This article challenges the conventional accounts of the history of American land use regulation over most of the last two decades. It traces the emergence of centralized regulation in the early 1970s and presents the standard (but contradictory) explanations of what has happened to it since: the liberals' interpretation that the regulation faded and the conservatives' interpretation that it bloomed excessively. The article offers a third, more pragmatic interpretation, which reconciles the other two–that centralized regulation quietly succeeded, even into the late 1980s' as it increasingly overcame its initial practical disadvantage of unfamiliarity. The article ends by examining this revisionist interpretation's surprisingly optimistic political and professional implications for planners.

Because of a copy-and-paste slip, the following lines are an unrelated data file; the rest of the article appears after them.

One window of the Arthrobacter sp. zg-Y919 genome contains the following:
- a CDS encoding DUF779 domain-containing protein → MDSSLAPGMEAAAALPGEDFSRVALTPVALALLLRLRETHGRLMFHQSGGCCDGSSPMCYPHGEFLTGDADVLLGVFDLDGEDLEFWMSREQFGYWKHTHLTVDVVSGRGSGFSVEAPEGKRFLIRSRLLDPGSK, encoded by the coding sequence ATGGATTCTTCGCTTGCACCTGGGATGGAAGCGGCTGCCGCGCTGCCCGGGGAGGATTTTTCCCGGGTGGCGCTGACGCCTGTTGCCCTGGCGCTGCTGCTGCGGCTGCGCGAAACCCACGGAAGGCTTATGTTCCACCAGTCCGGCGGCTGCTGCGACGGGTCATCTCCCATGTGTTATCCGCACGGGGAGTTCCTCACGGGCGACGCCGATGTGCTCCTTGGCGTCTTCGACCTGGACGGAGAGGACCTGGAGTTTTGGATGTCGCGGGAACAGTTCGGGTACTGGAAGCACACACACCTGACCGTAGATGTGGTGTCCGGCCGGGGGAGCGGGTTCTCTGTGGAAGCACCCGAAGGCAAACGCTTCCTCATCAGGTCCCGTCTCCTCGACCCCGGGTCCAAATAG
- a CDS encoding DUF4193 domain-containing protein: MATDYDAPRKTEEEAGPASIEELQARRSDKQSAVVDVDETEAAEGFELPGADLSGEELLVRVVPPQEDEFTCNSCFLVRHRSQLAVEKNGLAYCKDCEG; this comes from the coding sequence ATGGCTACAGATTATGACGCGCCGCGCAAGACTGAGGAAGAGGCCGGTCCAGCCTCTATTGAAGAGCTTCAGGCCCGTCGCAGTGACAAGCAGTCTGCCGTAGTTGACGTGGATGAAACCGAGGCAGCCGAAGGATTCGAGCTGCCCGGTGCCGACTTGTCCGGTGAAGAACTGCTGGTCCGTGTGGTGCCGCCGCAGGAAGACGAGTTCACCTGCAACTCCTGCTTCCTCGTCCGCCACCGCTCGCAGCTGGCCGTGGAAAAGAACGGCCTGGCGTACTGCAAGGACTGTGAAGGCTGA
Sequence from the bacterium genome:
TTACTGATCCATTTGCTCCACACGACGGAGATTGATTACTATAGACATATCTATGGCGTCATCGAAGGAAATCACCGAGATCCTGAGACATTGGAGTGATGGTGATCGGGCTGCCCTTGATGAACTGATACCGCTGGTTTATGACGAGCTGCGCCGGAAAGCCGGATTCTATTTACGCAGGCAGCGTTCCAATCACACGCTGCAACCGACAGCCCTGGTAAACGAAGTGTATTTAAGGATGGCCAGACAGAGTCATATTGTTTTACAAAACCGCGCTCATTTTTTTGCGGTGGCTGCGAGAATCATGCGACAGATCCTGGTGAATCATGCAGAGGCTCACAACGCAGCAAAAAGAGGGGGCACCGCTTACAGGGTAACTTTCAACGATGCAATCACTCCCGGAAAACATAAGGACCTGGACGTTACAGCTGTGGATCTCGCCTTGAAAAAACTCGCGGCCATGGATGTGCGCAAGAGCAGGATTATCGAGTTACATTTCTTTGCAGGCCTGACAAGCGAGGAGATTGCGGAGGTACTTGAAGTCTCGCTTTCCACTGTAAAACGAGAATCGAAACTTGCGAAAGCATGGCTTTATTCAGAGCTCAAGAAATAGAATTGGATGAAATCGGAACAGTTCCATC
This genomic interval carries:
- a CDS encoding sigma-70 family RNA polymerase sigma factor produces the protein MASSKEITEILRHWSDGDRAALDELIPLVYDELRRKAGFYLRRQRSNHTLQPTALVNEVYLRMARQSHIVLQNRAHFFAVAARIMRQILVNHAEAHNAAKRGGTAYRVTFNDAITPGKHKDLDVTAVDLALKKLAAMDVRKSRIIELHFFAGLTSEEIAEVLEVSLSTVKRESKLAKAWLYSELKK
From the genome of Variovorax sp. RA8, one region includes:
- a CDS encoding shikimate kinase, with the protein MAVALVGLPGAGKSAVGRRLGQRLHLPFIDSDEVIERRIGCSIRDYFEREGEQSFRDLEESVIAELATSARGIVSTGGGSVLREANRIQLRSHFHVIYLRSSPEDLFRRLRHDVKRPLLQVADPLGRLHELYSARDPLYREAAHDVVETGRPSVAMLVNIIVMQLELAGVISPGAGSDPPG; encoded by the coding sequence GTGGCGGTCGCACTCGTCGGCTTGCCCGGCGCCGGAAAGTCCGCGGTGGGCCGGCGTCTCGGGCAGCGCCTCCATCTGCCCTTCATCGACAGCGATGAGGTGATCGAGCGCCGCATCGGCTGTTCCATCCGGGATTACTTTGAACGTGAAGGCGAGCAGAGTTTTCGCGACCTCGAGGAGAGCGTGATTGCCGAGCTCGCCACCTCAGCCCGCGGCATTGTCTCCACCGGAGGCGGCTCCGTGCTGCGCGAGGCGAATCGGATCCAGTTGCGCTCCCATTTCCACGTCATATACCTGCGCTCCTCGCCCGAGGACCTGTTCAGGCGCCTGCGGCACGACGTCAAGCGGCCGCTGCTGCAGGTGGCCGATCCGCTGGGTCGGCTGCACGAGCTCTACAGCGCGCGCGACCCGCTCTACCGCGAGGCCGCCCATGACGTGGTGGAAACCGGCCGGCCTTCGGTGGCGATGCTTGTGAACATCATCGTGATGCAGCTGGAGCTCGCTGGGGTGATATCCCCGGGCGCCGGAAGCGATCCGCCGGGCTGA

ASJC Scopus subject areas
- Geography, Planning and Development
- Urban Studies